Ninjemys

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Ninjemys
Temporal range: Pleistocene
Ninjemys oweni.JPG
Fossil skull
Scientific classification edit
Kingdom: Animalia
Phylum: Chordata
Class: Reptilia
Family: Meiolaniidae
Genus: Ninjemys
Gaffney, 1992
Species:
N. oweni
Binomial name
Ninjemys oweni
(Woodward, 1881)
Synonyms
  • Meiolania oweni

Ninjemys oweni ("Owen's Ninja Turtle") is an extinct large meiolaniid stem-turtle from Pleistocene Queensland (Australia). It resembled its relative, Meiolania, save that the largest pair of horns on its head stuck out to the sides, rather than point backwards. It is only known from a mostly complete skull and the distal portion of a tail.

Discovery and Taxonomy[edit]

Restoration

The remains of Ninjemys were found at the King's Creek locality in Queensland in 1879 by G. F. Bennett, an Australian collector. The King's Creek deposit is believed to be of Pleistocene age, though the precise dating is uncertain. Despite the fact that Bennett correctly identified the remains as that of a turtle, when they were sent to the Natural History Museum, Richard Owen mixed up the remains with the verebrae of Megalania, and subsequently with the foot bones of Diprotodon.[1] He later described better remains of the related genus Meiolania from Lord Howe Island, so it was realised that this first known meiolaniid was actually a turtle. It was subsequently described by A. S. Woodward as Meiolania oweni.[2] Woodward (1888) notes that "In 1881, a tail, completely sheathed in bony armour like that of Glyptodon, was found at the same spot in King's Creek whence had been obtained [the Ninjemys holotype skull]". Gafney (1992) notes that this consists of a "tail club and single tail ring", this is assumed to belong to the holotype individual. In 1992, anatomical differences with the type species M. platyceps led to its placement in the new genus Ninjemys, which was named in honor of the Teenage Mutant Ninja Turtles. The paper explained the etymology as "Ninja, in allusion to that totally rad, fearsome foursome epitomizing shelled success; emys, turtle."[1]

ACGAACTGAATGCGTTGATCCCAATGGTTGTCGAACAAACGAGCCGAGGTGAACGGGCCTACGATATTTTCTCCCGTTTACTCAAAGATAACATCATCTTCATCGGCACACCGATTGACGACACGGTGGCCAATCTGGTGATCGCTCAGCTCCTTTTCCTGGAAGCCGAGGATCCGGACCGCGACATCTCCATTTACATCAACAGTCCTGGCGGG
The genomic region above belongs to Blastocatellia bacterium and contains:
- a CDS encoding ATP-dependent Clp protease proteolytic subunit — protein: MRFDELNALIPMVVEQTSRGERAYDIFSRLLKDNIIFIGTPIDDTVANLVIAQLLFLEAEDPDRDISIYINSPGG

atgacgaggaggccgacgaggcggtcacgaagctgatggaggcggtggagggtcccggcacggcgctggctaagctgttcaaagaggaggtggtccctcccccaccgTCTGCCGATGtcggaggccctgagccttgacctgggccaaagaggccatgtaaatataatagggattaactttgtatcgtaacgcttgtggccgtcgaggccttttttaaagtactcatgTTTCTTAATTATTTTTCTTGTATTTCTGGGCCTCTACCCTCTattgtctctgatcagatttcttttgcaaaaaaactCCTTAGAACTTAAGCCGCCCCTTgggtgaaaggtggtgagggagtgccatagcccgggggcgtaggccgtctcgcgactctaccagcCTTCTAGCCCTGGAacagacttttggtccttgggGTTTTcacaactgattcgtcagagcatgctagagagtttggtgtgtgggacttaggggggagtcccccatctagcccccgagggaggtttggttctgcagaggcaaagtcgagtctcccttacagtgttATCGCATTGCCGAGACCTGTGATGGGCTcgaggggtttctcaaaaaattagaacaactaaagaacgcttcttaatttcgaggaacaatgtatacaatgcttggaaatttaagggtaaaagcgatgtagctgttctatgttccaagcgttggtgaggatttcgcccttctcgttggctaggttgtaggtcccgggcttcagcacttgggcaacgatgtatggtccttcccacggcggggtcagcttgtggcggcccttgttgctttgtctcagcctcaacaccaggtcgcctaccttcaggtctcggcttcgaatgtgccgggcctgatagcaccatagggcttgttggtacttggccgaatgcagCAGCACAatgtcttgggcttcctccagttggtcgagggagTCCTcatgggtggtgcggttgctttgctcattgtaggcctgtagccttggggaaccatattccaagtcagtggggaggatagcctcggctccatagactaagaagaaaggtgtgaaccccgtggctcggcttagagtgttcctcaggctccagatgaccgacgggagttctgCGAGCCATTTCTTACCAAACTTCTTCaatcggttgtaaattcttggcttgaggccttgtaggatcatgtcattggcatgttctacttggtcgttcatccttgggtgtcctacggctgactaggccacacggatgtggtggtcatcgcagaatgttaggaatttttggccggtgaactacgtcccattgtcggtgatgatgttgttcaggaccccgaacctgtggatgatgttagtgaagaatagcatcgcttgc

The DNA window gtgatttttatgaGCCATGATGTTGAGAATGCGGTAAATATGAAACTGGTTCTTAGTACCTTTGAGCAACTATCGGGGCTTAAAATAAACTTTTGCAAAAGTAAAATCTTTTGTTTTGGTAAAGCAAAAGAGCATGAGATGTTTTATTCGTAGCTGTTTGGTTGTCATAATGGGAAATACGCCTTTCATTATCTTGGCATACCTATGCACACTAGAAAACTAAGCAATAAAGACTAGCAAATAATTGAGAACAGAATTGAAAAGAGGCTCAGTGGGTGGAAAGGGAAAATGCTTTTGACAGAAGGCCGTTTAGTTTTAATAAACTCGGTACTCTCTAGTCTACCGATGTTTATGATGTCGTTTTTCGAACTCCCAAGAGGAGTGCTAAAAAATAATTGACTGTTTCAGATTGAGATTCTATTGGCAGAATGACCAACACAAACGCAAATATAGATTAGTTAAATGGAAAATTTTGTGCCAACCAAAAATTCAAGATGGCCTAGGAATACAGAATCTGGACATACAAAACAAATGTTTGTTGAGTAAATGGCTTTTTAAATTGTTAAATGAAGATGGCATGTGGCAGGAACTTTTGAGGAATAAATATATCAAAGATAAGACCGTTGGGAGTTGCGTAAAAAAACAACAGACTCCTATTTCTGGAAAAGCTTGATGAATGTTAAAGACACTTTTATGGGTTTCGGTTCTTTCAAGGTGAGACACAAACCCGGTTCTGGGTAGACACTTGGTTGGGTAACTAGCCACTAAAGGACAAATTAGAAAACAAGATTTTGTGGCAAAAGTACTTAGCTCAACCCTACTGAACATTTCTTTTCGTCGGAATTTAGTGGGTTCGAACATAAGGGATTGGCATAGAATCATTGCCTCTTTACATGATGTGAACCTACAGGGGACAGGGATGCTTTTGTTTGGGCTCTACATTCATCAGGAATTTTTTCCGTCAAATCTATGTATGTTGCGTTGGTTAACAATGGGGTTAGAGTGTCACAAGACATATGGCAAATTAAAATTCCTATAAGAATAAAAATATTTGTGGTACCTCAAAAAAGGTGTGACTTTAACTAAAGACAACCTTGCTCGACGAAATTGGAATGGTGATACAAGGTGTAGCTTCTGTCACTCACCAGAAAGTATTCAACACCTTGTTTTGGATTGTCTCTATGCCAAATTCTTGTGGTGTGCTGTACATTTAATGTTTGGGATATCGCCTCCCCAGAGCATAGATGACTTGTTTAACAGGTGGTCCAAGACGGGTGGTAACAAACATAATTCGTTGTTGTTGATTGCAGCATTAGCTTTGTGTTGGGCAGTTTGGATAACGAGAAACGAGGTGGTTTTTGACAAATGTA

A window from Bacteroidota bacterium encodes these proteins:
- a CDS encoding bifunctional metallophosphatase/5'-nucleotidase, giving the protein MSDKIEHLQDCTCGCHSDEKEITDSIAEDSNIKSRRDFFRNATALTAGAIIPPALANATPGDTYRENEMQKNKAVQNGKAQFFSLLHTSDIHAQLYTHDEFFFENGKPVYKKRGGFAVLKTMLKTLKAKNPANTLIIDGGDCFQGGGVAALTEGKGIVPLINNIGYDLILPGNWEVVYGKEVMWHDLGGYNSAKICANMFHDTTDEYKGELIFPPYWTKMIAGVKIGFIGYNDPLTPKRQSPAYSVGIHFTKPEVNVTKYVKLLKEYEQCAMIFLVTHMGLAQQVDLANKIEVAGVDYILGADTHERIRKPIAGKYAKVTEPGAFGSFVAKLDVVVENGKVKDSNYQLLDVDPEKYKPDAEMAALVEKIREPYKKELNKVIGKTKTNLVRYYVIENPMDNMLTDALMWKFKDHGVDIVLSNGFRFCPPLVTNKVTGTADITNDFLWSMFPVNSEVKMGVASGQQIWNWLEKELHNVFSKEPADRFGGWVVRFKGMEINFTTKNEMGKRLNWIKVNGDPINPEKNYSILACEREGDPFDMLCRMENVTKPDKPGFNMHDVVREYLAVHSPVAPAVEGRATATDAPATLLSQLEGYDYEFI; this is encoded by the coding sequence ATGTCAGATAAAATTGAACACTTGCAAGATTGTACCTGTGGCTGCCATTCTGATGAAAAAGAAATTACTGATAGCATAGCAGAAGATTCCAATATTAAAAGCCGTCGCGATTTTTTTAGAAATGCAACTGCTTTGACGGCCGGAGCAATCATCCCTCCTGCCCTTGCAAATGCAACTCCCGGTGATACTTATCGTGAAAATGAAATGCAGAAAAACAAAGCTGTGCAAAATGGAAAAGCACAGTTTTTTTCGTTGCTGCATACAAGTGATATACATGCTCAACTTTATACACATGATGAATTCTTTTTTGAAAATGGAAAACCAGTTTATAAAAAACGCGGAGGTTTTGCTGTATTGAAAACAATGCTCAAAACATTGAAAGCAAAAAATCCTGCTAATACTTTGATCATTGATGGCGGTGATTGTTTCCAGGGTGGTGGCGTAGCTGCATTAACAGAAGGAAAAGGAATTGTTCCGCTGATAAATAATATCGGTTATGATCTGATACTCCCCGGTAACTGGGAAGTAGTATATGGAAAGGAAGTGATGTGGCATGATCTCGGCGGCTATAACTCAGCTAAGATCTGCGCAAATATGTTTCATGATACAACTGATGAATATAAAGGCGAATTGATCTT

Like other meiolaniids, N. oweni is believed to have been an herbivore. Its weight is estimated at 200 kg.[3]

References[edit]

  1. ^ a b Gaffney, E. S. 1992. "Ninjemys, a new name for "Meiolania" oweni (Woodward), a Horned Turtle from the Pleistocene of Queensland". American Museum Novitates. 3049: 1-10
  2. ^ Woodward, A. S. 1888. "Notes on the Extinct Reptilian Genera Megalania, Owen, and Meiolania, Owen". Annals and Magazine of Natural History. Series 6. 1(1): 85-89
  3. ^ MacPhee, R.D.E. (editor), "Extinctions in near time: causes, contexts, and consequences (Advances in Vertebrate Paleobiology)," Springer, 1999. ISBN 978-0-306-46092-0. Page 251. Retrieved June 8, 2010